The day I started hitting the alarm off button instead of the snooze button I felt empowered. I felt in control. I felt I had gained an extra half an hour in my day. And my day started out with a success and not a defeat.
The snooze button had me captive and I didn’t even know it. Every night when I went to bed I had every intention of getting up at the first beep. But then, at the first beep, the conversation in my head would begin. “Come on, you should stick with your plan and get up”, and then, “but I can get ready for the day quickly, no need to rush”. Every push of the snooze become a bigger and bigger failure.
I joined an Ignation prayer group at church for Advent last year. Part of joining the group was making a commitment to pray at a certain time every day, at least 4 times a week. Since I am more of the “all or nothing” type than the 4 times a week type, I decided to keep the same schedule every day. The only time for this was early in the morning. Once everyone is up and going there is no guarantee of quiet time. So I started setting my alarm for 30 minutes earlier than usual every day. Just did it cold turkey.
Eight months later I am happy to say I conquered the snooze button. Now I can hop out of bed and start the day with a fresh outlook. Arguing with myself is draining. Working the plan and starting the day with confidence carries through my whole day.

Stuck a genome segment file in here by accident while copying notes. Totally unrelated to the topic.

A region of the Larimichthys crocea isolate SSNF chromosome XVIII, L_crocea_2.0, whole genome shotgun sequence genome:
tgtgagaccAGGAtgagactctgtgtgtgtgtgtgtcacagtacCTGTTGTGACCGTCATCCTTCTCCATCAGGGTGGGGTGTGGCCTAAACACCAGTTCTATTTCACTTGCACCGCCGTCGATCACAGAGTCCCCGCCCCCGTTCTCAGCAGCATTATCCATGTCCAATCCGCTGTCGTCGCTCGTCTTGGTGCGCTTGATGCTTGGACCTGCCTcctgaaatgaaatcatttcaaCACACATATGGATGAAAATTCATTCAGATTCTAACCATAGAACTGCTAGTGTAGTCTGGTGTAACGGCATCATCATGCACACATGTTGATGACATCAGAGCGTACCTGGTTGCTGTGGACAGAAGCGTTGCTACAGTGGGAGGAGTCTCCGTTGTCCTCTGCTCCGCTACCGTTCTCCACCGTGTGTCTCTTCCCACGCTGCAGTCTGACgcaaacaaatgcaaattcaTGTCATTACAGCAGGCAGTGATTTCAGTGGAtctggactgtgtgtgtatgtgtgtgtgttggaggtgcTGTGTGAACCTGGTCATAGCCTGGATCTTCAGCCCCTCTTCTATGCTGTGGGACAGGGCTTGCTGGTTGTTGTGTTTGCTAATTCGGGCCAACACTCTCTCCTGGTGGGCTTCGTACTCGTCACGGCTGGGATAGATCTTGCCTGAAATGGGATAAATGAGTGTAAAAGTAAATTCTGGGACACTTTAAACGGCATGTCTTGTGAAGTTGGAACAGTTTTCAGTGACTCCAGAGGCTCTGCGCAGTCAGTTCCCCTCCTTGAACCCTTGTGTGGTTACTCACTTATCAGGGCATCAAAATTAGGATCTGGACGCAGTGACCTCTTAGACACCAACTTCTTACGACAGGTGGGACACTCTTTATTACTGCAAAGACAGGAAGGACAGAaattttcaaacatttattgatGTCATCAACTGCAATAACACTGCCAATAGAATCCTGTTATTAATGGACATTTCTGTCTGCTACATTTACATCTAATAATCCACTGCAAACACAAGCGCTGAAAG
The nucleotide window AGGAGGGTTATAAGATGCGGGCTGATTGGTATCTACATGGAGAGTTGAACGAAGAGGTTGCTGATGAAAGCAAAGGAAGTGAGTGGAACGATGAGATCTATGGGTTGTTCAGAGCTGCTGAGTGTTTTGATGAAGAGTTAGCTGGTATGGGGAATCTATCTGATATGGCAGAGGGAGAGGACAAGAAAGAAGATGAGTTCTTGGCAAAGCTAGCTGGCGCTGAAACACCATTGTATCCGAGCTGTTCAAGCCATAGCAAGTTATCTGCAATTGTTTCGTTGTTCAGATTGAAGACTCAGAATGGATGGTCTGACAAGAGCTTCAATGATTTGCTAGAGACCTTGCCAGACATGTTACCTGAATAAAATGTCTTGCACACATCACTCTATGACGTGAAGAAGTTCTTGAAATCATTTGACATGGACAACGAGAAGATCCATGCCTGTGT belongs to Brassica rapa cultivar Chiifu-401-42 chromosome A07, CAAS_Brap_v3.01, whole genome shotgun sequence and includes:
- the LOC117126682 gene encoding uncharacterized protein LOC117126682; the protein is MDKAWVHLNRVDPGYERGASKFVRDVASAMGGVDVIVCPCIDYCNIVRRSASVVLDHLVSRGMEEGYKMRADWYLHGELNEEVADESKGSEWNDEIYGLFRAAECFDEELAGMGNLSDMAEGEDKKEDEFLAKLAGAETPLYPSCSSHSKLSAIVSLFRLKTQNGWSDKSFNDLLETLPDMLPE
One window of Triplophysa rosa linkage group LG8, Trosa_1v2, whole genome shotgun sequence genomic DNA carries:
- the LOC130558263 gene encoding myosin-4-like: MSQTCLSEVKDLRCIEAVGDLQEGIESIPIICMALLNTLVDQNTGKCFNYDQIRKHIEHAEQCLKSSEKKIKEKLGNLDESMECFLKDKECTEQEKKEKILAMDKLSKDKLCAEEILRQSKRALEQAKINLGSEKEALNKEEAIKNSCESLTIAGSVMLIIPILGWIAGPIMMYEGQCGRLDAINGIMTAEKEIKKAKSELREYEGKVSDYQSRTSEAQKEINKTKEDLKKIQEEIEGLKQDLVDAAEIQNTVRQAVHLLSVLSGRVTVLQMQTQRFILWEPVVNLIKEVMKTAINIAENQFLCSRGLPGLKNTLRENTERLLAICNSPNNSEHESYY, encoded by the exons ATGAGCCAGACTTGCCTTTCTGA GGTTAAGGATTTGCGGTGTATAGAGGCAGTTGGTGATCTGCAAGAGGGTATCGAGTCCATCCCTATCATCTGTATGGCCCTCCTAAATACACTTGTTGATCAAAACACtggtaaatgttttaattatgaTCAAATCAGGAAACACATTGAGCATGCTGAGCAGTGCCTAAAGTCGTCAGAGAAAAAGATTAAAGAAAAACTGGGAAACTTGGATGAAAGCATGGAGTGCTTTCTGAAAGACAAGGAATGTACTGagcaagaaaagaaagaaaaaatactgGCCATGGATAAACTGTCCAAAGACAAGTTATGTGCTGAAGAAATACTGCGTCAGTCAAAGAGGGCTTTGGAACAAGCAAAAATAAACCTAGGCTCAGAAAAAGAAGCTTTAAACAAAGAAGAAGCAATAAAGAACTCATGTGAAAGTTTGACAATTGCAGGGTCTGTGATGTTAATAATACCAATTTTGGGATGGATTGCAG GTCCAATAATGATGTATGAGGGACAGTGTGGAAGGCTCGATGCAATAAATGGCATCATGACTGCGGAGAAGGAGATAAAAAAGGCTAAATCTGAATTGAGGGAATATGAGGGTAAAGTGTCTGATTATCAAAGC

Once I discovered how refreshing it is to be in control of my snooze I shared my discovery. Because my results were so positive I thought this would be positive for everyone. I wanted everyone to share in my new found sense of control and confidence.
The reactions to my encouragement to get up at the first buzz surprised me. Not everyone was interested in making a change.
This is an example of effective encouragement principle #4…Just because it is good for me does not mean it is good for everyone.*
Some people said the snooze time was their favorite ½ hour of the day. It was a natural transition time between deep sleep and heading for the shower or a work out. It was almost like a secret hidden time for lucid thoughts and relishing a comfy bed for just a little longer.
When I asked my brother-in-law how he felt about snooze buttons, he took it a step further. He said he doesn’t use an alarm clock! Unless he has an unusually early flight for work travel, he just gets up when his body says go. He is never late, or even stressed about getting to work on time. For him it is a non- issue. I was impressed with the trust he has in his internal clock.
It is possible to change your snooze habit, if you are interested. While I was creating this article I came upon a twitter request from Laura Vanderkam, author of 168 Hours: You Have More Time Than You Think, and I Know How She Does It. She was looking for people who have stopped the habit of hitting the snooze button. I responded with a few of my thoughts from above. Read her results 8 Strategies To Help You Quit The Snooze Button Habit For Good.
My quotes are in numbers 7 and 8. Enjoy!
*Click here to see the Principles of Effective Encouragement.